“But even then, you never know for sure until they're in the gate with 10 or 12 horses. Some that have been star pupils the whole way, they get bumped around a few times and say, 'Oh, I didn't bargain for this.' And they don't follow through and make their talent count.”
That said, Eisaman finds that the “prince” will pretty reliably turn out to be a runner-even if there will also be the occasional “frog” that transforms under the starter's kiss.
“That is not the usual scenario,” he concedes. “But it's the subjective nature of our whole sport that makes it so interesting. You can't say that every frog's a dud. And vice versa.”
Despite the high stakes of a 2-year-old auction, Eisaman says that his sales and racetrack programs are essentially the same: identical, in fact, for the first 100 days. Whether the horses come direct from the farm or from the sales ring, he only gives them a couple of days to confirm their health before introducing them to his regime: he finds them more attentive, that way, than if given a couple of idle weeks getting fresh.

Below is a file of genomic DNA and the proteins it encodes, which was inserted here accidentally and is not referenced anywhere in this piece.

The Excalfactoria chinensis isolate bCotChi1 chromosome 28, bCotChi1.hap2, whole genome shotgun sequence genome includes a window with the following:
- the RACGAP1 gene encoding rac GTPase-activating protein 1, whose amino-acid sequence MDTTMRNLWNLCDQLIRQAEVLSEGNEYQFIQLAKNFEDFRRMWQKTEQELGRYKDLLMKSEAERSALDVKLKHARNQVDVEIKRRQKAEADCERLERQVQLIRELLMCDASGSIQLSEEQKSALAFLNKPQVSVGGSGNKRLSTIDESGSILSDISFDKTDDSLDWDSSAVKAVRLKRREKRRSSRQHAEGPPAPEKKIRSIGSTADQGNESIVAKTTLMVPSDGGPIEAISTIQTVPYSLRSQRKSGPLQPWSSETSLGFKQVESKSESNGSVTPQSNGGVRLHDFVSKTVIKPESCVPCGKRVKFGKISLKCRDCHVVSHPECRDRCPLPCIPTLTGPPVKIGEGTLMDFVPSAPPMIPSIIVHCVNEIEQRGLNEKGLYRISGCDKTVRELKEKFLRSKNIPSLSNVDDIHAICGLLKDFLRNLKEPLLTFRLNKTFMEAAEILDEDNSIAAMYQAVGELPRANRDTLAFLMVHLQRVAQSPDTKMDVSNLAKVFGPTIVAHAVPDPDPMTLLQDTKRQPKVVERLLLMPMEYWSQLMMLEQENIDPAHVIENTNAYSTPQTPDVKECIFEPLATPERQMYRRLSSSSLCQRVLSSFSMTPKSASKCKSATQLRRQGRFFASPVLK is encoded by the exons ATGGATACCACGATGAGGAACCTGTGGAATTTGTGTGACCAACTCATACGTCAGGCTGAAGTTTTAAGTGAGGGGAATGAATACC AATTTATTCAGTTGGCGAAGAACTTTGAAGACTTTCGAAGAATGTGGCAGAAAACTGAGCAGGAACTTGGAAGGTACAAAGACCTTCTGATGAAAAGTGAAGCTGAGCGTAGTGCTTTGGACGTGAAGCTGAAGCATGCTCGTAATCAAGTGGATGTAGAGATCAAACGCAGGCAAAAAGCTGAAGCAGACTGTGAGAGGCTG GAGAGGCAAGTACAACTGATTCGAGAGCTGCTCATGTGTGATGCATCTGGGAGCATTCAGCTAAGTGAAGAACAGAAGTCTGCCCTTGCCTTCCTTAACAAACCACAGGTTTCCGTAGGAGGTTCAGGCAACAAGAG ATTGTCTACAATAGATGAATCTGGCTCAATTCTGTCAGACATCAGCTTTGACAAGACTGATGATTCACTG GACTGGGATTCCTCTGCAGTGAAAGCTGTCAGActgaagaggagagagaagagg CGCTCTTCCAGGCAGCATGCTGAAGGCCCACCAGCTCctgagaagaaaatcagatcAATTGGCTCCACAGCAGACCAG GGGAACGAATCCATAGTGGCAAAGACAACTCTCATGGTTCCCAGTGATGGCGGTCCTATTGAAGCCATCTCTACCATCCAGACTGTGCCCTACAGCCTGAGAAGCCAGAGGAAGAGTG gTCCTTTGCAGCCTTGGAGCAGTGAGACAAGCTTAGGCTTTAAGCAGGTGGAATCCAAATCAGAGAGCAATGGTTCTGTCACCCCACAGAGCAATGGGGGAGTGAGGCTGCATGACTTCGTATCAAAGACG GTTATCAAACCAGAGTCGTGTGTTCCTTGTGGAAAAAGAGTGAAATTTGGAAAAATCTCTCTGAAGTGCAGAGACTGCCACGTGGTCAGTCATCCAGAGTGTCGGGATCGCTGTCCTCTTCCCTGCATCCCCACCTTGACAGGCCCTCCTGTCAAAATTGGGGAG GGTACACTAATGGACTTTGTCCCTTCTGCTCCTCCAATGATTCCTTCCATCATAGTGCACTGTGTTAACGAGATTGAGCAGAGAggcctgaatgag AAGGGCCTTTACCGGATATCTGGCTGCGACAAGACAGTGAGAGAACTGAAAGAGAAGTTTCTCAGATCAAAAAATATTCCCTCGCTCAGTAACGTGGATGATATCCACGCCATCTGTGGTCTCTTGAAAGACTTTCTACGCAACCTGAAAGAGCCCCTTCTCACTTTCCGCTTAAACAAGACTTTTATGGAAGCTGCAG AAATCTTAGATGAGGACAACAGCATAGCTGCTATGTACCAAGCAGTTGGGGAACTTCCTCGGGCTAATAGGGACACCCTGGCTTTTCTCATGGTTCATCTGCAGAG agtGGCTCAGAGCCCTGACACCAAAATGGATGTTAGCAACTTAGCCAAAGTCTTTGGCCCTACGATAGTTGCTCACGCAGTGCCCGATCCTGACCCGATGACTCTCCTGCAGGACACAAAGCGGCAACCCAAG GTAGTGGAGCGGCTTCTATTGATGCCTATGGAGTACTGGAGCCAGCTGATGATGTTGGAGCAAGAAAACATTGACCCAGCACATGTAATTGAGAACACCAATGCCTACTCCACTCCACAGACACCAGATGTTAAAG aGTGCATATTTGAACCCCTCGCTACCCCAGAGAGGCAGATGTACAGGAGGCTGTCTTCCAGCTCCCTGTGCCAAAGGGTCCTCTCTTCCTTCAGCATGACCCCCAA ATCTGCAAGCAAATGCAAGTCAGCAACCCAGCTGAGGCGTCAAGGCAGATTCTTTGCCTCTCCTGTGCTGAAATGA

The two groups do their 14- and 13-second eighths together, and only then will the sales horses be asked to sharpen up for their breeze. At Eisaman Equine, they comprise only around half the number of the group heading to the track.